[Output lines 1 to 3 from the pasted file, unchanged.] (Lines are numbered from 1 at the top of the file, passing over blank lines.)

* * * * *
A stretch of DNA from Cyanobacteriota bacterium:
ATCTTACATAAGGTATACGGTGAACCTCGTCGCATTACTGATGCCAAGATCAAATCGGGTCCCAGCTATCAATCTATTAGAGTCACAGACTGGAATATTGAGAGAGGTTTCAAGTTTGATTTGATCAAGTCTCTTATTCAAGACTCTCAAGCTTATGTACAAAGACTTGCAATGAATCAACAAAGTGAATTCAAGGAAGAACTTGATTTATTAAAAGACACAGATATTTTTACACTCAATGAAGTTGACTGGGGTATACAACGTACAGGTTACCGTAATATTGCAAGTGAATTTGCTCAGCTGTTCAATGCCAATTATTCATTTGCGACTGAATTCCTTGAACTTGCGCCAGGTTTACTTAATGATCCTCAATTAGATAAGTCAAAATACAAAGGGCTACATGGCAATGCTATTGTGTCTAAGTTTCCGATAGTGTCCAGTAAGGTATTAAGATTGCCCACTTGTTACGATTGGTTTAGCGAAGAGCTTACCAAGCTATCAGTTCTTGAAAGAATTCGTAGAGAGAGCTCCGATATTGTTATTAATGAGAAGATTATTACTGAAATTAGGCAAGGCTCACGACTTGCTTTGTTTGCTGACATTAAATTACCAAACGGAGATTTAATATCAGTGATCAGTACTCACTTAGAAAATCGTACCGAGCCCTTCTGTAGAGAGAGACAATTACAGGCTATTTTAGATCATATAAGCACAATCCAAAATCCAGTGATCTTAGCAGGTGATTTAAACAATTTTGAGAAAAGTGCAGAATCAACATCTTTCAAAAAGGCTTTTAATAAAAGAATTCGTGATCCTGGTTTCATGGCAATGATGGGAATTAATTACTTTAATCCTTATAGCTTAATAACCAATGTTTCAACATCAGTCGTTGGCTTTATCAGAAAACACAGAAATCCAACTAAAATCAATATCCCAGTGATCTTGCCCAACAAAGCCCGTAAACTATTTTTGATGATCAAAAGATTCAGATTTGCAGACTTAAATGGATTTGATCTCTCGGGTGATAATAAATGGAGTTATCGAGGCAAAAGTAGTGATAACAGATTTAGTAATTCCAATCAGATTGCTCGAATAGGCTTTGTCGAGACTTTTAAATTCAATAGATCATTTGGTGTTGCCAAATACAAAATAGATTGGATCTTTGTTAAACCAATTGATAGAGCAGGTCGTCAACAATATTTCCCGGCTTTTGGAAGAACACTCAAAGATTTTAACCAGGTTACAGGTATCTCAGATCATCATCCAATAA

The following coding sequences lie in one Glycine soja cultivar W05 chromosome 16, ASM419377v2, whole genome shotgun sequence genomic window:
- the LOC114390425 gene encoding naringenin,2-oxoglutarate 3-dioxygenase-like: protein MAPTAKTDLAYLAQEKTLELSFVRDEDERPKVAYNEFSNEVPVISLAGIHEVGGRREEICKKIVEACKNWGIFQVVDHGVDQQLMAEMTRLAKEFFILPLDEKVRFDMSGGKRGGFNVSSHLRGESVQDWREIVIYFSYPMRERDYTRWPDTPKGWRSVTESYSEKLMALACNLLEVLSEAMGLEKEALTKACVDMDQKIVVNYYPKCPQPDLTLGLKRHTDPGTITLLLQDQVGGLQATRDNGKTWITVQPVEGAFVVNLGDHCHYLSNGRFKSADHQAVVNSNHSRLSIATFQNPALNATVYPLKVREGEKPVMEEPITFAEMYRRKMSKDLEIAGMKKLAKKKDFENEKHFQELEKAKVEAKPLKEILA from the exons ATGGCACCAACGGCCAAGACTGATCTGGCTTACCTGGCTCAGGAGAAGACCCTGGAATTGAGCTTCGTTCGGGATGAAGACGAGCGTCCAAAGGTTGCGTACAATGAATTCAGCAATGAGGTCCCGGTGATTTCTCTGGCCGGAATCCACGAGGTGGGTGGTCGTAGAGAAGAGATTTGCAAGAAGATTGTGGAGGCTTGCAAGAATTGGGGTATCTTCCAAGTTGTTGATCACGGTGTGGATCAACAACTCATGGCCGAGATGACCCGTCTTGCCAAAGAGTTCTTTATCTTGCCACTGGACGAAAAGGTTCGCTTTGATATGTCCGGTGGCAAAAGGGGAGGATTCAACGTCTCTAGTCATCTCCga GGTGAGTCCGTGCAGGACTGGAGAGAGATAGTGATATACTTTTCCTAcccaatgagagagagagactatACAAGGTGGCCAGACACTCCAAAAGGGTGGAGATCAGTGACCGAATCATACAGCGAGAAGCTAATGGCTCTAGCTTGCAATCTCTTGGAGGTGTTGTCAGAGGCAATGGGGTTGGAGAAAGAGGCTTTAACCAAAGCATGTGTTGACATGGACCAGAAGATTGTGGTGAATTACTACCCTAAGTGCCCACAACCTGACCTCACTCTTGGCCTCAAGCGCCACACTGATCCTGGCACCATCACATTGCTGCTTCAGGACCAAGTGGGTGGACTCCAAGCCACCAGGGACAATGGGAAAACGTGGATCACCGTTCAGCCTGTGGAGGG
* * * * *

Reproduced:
A stretch of DNA from Cyanobacteriota bacterium:
ATCTTACATAAGGTATACGGTGAACCTCGTCGCATTACTGATGCCAAGATCAAATCGGGTCCCAGCTATCAATCTATTAGAGTCACAGACTGGAATATTGAGAGAGGTTTCAAGTTTGATTTGATCAAGTCTCTTATTCAAGACTCTCAAGCTTATGTACAAAGACTTGCAATGAATCAACAAAGTGAATTCAAGGAAGAACTTGATTTATTAAAAGACACAGATATTTTTACACTCAATGAAGTTGACTGGGGTATACAACGTACAGGTTACCGTAATATTGCAAGTGAATTTGCTCAGCTGTTCAATGCCAATTATTCATTTGCGACTGAATTCCTTGAACTTGCGCCAGGTTTACTTAATGATCCTCAATTAGATAAGTCAAAATACAAAGGGCTACATGGCAATGCTATTGTGTCTAAGTTTCCGATAGTGTCCAGTAAGGTATTAAGATTGCCCACTTGTTACGATTGGTTTAGCGAAGAGCTTACCAAGCTATCAGTTCTTGAAAGAATTCGTAGAGAGAGCTCCGATATTGTTATTAATGAGAAGATTATTACTGAAATTAGGCAAGGCTCACGACTTGCTTTGTTTGCTGACATTAAATTACCAAACGGAGATTTAATATCAGTGATCAGTACTCACTTAGAAAATCGTACCGAGCCCTTCTGTAGAGAGAGACAATTACAGGCTATTTTAGATCATATAAGCACAATCCAAAATCCAGTGATCTTAGCAGGTGATTTAAACAATTTTGAGAAAAGTGCAGAATCAACATCTTTCAAAAAGGCTTTTAATAAAAGAATTCGTGATCCTGGTTTCATGGCAATGATGGGAATTAATTACTTTAATCCTTATAGCTTAATAACCAATGTTTCAACATCAGTCGTTGGCTTTATCAGAAAACACAGAAATCCAACTAAAATCAATATCCCAGTGATCTTGCCCAACAAAGCCCGTAAACTATTTTTGATGATCAAAAGATTCAGATTTGCAGACTTAAATGGATTTGATCTCTCGGGTGATAATAAATGGAGTTATCGAGGCAAAAGTAGTGATAACAGATTTAGTAATTCCAATCAGATTGCTCGAATAGGCTTTGTCGAGACTTTTAAATTCAATAGATCATTTGGTGTTGCCAAATACAAAATAGATTGGATCTTTGTTAAACCAATTGATAGAGCAGGTCGTCAACAATATTTCCCGGCTTTTGGAAGAACACTCAAAGATTTTAACCAGGTTACAGGTATCTCAGATCATCATCCAATAA

The following coding sequences lie in one Glycine soja cultivar W05 chromosome 16, ASM419377v2, whole genome shotgun sequence genomic window: